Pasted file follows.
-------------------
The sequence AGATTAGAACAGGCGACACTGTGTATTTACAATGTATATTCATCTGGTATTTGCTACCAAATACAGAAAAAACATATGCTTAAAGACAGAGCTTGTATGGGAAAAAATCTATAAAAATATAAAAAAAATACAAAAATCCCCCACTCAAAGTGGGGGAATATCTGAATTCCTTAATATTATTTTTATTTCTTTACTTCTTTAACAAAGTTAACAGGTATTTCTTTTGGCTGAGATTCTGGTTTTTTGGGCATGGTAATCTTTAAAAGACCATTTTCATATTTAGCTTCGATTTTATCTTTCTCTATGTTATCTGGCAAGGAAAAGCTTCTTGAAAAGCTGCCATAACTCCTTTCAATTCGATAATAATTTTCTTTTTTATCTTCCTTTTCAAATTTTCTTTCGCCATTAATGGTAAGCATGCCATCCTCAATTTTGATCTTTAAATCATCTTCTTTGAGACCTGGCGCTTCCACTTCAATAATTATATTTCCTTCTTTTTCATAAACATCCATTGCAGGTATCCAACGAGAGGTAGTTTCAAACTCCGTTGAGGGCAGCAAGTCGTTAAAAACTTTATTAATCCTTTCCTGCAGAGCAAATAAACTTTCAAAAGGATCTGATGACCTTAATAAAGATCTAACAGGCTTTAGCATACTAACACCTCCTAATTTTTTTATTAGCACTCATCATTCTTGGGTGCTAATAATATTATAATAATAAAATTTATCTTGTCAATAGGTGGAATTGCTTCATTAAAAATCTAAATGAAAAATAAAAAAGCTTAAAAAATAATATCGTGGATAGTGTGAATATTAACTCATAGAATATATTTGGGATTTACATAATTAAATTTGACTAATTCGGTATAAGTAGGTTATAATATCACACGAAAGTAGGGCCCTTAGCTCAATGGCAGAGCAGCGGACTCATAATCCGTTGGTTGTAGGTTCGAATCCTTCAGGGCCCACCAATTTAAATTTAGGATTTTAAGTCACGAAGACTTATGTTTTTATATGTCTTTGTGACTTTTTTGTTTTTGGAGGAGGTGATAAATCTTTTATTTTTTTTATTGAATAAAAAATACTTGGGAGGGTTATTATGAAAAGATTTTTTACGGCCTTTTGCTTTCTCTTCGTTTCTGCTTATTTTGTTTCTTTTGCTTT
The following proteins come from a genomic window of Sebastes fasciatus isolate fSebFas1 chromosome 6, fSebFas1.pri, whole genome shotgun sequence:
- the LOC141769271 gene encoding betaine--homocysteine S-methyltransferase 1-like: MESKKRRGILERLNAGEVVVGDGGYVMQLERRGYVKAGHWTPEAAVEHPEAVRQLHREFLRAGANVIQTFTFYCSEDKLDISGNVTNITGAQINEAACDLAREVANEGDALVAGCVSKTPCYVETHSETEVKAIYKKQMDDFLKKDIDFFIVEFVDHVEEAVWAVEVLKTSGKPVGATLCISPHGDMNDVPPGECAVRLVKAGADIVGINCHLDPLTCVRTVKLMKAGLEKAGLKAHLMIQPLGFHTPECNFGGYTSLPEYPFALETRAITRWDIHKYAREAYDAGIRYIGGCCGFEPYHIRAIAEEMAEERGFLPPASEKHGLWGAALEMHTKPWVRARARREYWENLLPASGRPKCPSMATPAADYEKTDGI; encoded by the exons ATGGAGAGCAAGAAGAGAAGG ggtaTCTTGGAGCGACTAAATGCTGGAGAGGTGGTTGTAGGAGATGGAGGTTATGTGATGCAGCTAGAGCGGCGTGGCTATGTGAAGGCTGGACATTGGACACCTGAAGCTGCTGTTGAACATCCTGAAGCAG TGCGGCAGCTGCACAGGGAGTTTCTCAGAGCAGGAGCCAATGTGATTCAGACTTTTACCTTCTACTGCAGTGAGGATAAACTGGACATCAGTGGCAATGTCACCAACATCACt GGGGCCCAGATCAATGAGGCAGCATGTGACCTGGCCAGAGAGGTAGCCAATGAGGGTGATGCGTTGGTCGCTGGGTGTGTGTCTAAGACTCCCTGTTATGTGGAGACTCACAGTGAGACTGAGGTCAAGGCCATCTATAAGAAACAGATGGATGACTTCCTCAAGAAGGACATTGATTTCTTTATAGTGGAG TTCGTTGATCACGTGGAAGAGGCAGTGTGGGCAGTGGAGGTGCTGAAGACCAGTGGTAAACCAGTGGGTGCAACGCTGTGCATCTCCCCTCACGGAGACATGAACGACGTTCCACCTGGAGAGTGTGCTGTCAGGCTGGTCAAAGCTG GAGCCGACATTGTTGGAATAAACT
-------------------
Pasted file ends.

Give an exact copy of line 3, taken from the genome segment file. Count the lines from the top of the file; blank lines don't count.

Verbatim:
- the LOC141769271 gene encoding betaine--homocysteine S-methyltransferase 1-like: MESKKRRGILERLNAGEVVVGDGGYVMQLERRGYVKAGHWTPEAAVEHPEAVRQLHREFLRAGANVIQTFTFYCSEDKLDISGNVTNITGAQINEAACDLAREVANEGDALVAGCVSKTPCYVETHSETEVKAIYKKQMDDFLKKDIDFFIVEFVDHVEEAVWAVEVLKTSGKPVGATLCISPHGDMNDVPPGECAVRLVKAGADIVGINCHLDPLTCVRTVKLMKAGLEKAGLKAHLMIQPLGFHTPECNFGGYTSLPEYPFALETRAITRWDIHKYAREAYDAGIRYIGGCCGFEPYHIRAIAEEMAEERGFLPPASEKHGLWGAALEMHTKPWVRARARREYWENLLPASGRPKCPSMATPAADYEKTDGI; encoded by the exons ATGGAGAGCAAGAAGAGAAGG ggtaTCTTGGAGCGACTAAATGCTGGAGAGGTGGTTGTAGGAGATGGAGGTTATGTGATGCAGCTAGAGCGGCGTGGCTATGTGAAGGCTGGACATTGGACACCTGAAGCTGCTGTTGAACATCCTGAAGCAG TGCGGCAGCTGCACAGGGAGTTTCTCAGAGCAGGAGCCAATGTGATTCAGACTTTTACCTTCTACTGCAGTGAGGATAAACTGGACATCAGTGGCAATGTCACCAACATCACt GGGGCCCAGATCAATGAGGCAGCATGTGACCTGGCCAGAGAGGTAGCCAATGAGGGTGATGCGTTGGTCGCTGGGTGTGTGTCTAAGACTCCCTGTTATGTGGAGACTCACAGTGAGACTGAGGTCAAGGCCATCTATAAGAAACAGATGGATGACTTCCTCAAGAAGGACATTGATTTCTTTATAGTGGAG TTCGTTGATCACGTGGAAGAGGCAGTGTGGGCAGTGGAGGTGCTGAAGACCAGTGGTAAACCAGTGGGTGCAACGCTGTGCATCTCCCCTCACGGAGACATGAACGACGTTCCACCTGGAGAGTGTGCTGTCAGGCTGGTCAAAGCTG GAGCCGACATTGTTGGAATAAACT